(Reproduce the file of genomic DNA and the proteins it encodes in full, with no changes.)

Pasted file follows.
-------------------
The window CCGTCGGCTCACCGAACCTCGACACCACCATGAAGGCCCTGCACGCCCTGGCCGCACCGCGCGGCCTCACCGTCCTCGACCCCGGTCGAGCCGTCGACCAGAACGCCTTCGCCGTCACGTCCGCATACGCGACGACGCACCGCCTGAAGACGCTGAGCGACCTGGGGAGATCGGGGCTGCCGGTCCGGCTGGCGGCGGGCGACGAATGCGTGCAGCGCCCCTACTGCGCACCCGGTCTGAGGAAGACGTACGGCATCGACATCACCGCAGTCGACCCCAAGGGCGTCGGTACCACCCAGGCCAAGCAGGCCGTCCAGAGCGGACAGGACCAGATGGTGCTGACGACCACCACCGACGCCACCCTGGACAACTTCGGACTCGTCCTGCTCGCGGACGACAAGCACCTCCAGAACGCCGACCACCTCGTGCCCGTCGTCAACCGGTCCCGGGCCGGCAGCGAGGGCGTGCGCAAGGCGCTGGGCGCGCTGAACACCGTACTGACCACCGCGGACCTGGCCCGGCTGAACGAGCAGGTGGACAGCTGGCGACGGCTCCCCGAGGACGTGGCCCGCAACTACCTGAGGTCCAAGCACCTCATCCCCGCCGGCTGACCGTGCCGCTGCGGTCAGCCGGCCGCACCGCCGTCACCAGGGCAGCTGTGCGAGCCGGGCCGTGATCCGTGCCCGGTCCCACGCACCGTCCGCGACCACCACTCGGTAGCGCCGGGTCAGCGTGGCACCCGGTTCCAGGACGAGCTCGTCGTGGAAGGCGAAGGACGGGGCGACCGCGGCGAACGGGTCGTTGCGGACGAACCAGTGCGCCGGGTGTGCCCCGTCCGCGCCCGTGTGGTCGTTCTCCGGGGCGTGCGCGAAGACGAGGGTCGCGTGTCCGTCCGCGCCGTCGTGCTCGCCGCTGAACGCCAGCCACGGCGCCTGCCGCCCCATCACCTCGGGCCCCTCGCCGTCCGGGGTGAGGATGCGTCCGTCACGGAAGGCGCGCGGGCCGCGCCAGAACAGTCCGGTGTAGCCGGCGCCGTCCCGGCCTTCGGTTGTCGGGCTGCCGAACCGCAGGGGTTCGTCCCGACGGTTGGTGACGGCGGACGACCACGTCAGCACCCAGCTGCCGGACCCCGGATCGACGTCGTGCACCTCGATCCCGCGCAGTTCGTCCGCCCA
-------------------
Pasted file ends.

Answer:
The window CCGTCGGCTCACCGAACCTCGACACCACCATGAAGGCCCTGCACGCCCTGGCCGCACCGCGCGGCCTCACCGTCCTCGACCCCGGTCGAGCCGTCGACCAGAACGCCTTCGCCGTCACGTCCGCATACGCGACGACGCACCGCCTGAAGACGCTGAGCGACCTGGGGAGATCGGGGCTGCCGGTCCGGCTGGCGGCGGGCGACGAATGCGTGCAGCGCCCCTACTGCGCACCCGGTCTGAGGAAGACGTACGGCATCGACATCACCGCAGTCGACCCCAAGGGCGTCGGTACCACCCAGGCCAAGCAGGCCGTCCAGAGCGGACAGGACCAGATGGTGCTGACGACCACCACCGACGCCACCCTGGACAACTTCGGACTCGTCCTGCTCGCGGACGACAAGCACCTCCAGAACGCCGACCACCTCGTGCCCGTCGTCAACCGGTCCCGGGCCGGCAGCGAGGGCGTGCGCAAGGCGCTGGGCGCGCTGAACACCGTACTGACCACCGCGGACCTGGCCCGGCTGAACGAGCAGGTGGACAGCTGGCGACGGCTCCCCGAGGACGTGGCCCGCAACTACCTGAGGTCCAAGCACCTCATCCCCGCCGGCTGACCGTGCCGCTGCGGTCAGCCGGCCGCACCGCCGTCACCAGGGCAGCTGTGCGAGCCGGGCCGTGATCCGTGCCCGGTCCCACGCACCGTCCGCGACCACCACTCGGTAGCGCCGGGTCAGCGTGGCACCCGGTTCCAGGACGAGCTCGTCGTGGAAGGCGAAGGACGGGGCGACCGCGGCGAACGGGTCGTTGCGGACGAACCAGTGCGCCGGGTGTGCCCCGTCCGCGCCCGTGTGGTCGTTCTCCGGGGCGTGCGCGAAGACGAGGGTCGCGTGTCCGTCCGCGCCGTCGTGCTCGCCGCTGAACGCCAGCCACGGCGCCTGCCGCCCCATCACCTCGGGCCCCTCGCCGTCCGGGGTGAGGATGCGTCCGTCACGGAAGGCGCGCGGGCCGCGCCAGAACAGTCCGGTGTAGCCGGCGCCGTCCCGGCCTTCGGTTGTCGGGCTGCCGAACCGCAGGGGTTCGTCCCGACGGTTGGTGACGGCGGACGACCACGTCAGCACCCAGCTGCCGGACCCCGGATCGACGTCGTGCACCTCGATCCCGCGCAGTTCGTCCGCCCA